Finally, what are you expecting from the new EU institutions? What should come next in terms of EU policy?

EuroHeat & Power: A robust framework beyond 2030 is essential to accelerate the decarbonisation of heating and cooling. Targeted financial instruments are needed to de-risk and facilitate investment in renewable and recovered heat projects across residential, commercial, and industrial sectors. Ensuring a fair and affordable transition is crucial: we need comprehensive building renovation strategies and fossil fuel heating replacements accessible to all citizens impacted by inflation and the economic crisis.

Adrian, EuroAce :Our main expectation from the EU Institutions is that they will oversee the complete, rapid and accurate implementation of legislation adopted under the current Commission (the Fit-for-55 Package).

EHPA: The 5 points that should be addressed in the next legislative period are described in our manifesto and can be summarised as follows: 1) set clear policy direction and targets by publishing the heat pump action plan and properly implement the FF55 package 2) make heat pumps affordable for all by among others reducing the difference between the electricity and gas bill 3) strengthen industrial leadership and skills by clearly including heat pumps in the clean transition dialogues and strengthening the competitiveness of the whole European heat pump value chain 4) unlock the full potential of large heat pumps by among others regulating industrial heat up to 200°C and waste heat recovery 5) use heat pumps' flexibility to support the energy system by valorising the flexibility from heat pumps and taking it into account in grid planning.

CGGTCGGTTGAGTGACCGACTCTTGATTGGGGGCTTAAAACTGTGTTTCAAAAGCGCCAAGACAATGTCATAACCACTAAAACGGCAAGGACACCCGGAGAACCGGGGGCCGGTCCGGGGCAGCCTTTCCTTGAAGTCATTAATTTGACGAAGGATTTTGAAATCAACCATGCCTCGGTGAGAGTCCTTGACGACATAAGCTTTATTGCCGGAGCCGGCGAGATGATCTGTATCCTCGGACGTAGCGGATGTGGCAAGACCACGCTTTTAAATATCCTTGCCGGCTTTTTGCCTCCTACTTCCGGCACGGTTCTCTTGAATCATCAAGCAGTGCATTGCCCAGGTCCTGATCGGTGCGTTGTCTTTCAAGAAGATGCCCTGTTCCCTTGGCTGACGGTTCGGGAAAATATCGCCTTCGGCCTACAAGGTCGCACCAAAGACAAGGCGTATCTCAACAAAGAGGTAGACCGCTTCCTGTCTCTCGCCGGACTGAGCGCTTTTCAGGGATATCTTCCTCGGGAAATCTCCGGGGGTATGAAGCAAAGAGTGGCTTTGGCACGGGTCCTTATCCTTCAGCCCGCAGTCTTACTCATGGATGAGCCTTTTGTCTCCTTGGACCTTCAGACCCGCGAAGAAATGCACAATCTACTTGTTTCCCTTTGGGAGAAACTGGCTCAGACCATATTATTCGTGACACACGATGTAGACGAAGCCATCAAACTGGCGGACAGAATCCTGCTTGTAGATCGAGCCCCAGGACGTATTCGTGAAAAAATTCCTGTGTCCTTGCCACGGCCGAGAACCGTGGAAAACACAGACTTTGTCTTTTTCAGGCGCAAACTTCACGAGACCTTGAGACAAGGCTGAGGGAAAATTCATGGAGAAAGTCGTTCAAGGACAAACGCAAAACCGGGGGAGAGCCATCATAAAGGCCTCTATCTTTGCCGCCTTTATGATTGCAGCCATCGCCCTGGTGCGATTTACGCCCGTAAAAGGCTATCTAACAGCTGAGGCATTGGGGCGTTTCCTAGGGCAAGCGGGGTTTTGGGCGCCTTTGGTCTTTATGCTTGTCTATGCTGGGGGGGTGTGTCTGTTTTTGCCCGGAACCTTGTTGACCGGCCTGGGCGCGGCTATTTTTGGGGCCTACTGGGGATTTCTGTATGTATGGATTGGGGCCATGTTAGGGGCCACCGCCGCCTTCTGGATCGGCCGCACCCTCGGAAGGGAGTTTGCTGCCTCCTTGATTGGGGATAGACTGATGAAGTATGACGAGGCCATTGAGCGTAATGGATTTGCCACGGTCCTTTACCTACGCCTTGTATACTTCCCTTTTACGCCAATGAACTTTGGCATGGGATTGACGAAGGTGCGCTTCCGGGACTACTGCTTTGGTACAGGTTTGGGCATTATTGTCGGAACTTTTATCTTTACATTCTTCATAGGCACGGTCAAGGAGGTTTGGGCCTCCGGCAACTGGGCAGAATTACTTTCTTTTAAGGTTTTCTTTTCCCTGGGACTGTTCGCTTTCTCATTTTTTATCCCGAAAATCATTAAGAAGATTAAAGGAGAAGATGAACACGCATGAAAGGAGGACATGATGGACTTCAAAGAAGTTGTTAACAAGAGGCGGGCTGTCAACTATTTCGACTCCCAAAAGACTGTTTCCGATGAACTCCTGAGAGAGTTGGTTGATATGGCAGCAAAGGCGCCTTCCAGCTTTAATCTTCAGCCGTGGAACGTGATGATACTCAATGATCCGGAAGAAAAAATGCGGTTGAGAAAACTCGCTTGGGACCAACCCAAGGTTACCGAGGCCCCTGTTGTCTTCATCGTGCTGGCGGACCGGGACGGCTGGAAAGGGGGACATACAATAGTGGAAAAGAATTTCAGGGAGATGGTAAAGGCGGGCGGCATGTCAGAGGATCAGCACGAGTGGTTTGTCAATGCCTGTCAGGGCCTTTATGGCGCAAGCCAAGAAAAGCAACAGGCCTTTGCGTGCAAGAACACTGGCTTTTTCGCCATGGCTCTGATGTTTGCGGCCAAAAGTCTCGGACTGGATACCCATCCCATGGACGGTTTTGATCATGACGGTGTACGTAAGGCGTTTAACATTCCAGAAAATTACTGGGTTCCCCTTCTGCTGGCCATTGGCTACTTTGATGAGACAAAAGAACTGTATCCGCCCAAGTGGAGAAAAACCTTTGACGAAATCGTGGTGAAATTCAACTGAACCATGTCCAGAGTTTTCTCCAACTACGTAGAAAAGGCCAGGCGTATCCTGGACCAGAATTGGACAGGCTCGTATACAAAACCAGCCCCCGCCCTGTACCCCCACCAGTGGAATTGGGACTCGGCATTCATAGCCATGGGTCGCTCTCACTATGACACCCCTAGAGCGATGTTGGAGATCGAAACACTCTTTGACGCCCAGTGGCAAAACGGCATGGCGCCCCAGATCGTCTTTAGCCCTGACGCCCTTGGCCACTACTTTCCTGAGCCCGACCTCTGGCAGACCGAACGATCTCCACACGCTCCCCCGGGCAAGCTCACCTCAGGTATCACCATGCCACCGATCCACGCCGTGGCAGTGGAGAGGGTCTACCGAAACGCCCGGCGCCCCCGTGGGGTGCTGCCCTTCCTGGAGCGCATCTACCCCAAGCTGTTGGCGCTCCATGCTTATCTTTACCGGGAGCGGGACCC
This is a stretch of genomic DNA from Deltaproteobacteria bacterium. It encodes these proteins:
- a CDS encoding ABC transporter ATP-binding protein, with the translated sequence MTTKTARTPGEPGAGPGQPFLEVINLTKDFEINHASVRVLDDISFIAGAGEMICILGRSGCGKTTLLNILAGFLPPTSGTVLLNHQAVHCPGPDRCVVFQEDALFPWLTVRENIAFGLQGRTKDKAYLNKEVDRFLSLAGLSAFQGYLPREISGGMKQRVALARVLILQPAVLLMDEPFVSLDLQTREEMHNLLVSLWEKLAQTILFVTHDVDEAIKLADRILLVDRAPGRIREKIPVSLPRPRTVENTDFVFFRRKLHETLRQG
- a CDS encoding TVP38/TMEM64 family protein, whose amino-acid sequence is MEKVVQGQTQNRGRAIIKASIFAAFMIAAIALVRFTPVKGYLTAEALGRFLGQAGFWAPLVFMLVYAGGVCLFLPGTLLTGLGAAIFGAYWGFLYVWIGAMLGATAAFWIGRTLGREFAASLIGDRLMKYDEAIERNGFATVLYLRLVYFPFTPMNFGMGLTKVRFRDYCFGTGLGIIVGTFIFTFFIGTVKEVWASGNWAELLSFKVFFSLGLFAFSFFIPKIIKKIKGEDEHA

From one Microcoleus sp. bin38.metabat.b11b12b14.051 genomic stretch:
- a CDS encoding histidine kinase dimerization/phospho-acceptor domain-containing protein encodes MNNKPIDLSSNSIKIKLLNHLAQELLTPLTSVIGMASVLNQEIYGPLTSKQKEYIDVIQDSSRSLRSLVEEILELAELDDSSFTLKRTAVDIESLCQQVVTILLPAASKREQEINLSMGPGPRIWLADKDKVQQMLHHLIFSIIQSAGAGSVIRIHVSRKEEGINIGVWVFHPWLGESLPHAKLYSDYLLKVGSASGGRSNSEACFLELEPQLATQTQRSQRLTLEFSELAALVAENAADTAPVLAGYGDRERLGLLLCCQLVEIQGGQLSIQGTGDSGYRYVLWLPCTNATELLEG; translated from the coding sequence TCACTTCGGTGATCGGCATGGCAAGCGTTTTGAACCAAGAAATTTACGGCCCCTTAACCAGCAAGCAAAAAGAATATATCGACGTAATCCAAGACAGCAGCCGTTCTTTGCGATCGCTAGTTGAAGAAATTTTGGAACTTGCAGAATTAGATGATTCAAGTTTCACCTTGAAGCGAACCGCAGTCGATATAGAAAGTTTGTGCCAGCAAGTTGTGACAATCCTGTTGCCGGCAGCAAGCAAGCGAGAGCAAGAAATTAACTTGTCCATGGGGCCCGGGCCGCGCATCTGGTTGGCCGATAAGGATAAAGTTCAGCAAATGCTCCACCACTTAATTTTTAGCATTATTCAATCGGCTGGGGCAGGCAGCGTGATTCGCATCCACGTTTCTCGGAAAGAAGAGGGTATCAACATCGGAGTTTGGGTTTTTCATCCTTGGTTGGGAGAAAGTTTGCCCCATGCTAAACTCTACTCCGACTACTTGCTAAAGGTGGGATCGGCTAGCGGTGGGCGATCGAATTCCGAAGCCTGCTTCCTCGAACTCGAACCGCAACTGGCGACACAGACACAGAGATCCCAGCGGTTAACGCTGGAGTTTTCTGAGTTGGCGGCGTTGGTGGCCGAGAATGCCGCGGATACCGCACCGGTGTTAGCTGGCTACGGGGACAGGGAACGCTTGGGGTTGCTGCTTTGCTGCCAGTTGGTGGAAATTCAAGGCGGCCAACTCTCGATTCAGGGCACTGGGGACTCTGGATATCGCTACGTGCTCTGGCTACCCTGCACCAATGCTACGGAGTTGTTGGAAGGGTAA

"The EU's 2040 strategy needs clear and ambitious measures to speed up the decarbonisation of heating & cooling" (2024)


What are the benefits of heat Decarbonisation plan? ›

The Advantages of Heat Decarbonisation Plans

They can drastically reduce carbon emissions by transitioning from fossil fuels to electrically powered heating systems and enhance energy efficiency and security by reducing reliance on imported gas and oil.

What is the EU roadmap for 2050? ›

Striving to become the world's first climate-neutral continent by 2050. The EU aims to be climate-neutral by 2050 – an economy with net-zero greenhouse gas emissions. This objective is at the heart of the European Green Deal , and is a legally binding target thanks to the European Climate Law .